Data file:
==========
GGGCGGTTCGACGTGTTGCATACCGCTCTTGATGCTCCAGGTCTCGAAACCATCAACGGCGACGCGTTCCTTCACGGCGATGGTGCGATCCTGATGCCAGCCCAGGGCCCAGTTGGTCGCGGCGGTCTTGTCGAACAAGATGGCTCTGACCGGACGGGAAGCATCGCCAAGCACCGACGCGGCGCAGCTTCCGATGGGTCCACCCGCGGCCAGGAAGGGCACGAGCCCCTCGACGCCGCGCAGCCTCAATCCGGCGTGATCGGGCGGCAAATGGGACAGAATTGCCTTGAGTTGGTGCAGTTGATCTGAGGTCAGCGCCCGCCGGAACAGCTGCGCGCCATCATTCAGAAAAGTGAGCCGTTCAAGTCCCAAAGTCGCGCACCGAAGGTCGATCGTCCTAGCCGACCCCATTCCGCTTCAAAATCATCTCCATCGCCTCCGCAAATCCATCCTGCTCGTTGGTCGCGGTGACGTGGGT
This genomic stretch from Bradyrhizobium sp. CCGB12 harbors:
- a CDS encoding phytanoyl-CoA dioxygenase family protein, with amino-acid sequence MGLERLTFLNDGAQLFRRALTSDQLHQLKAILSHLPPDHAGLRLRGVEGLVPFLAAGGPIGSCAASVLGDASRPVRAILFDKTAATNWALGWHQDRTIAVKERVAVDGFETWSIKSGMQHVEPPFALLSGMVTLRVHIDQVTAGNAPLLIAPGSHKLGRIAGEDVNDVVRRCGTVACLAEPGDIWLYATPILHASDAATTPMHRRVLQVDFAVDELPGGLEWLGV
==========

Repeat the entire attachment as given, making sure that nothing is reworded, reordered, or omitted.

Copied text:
GGGCGGTTCGACGTGTTGCATACCGCTCTTGATGCTCCAGGTCTCGAAACCATCAACGGCGACGCGTTCCTTCACGGCGATGGTGCGATCCTGATGCCAGCCCAGGGCCCAGTTGGTCGCGGCGGTCTTGTCGAACAAGATGGCTCTGACCGGACGGGAAGCATCGCCAAGCACCGACGCGGCGCAGCTTCCGATGGGTCCACCCGCGGCCAGGAAGGGCACGAGCCCCTCGACGCCGCGCAGCCTCAATCCGGCGTGATCGGGCGGCAAATGGGACAGAATTGCCTTGAGTTGGTGCAGTTGATCTGAGGTCAGCGCCCGCCGGAACAGCTGCGCGCCATCATTCAGAAAAGTGAGCCGTTCAAGTCCCAAAGTCGCGCACCGAAGGTCGATCGTCCTAGCCGACCCCATTCCGCTTCAAAATCATCTCCATCGCCTCCGCAAATCCATCCTGCTCGTTGGTCGCGGTGACGTGGGT
This genomic stretch from Bradyrhizobium sp. CCGB12 harbors:
- a CDS encoding phytanoyl-CoA dioxygenase family protein, with amino-acid sequence MGLERLTFLNDGAQLFRRALTSDQLHQLKAILSHLPPDHAGLRLRGVEGLVPFLAAGGPIGSCAASVLGDASRPVRAILFDKTAATNWALGWHQDRTIAVKERVAVDGFETWSIKSGMQHVEPPFALLSGMVTLRVHIDQVTAGNAPLLIAPGSHKLGRIAGEDVNDVVRRCGTVACLAEPGDIWLYATPILHASDAATTPMHRRVLQVDFAVDELPGGLEWLGV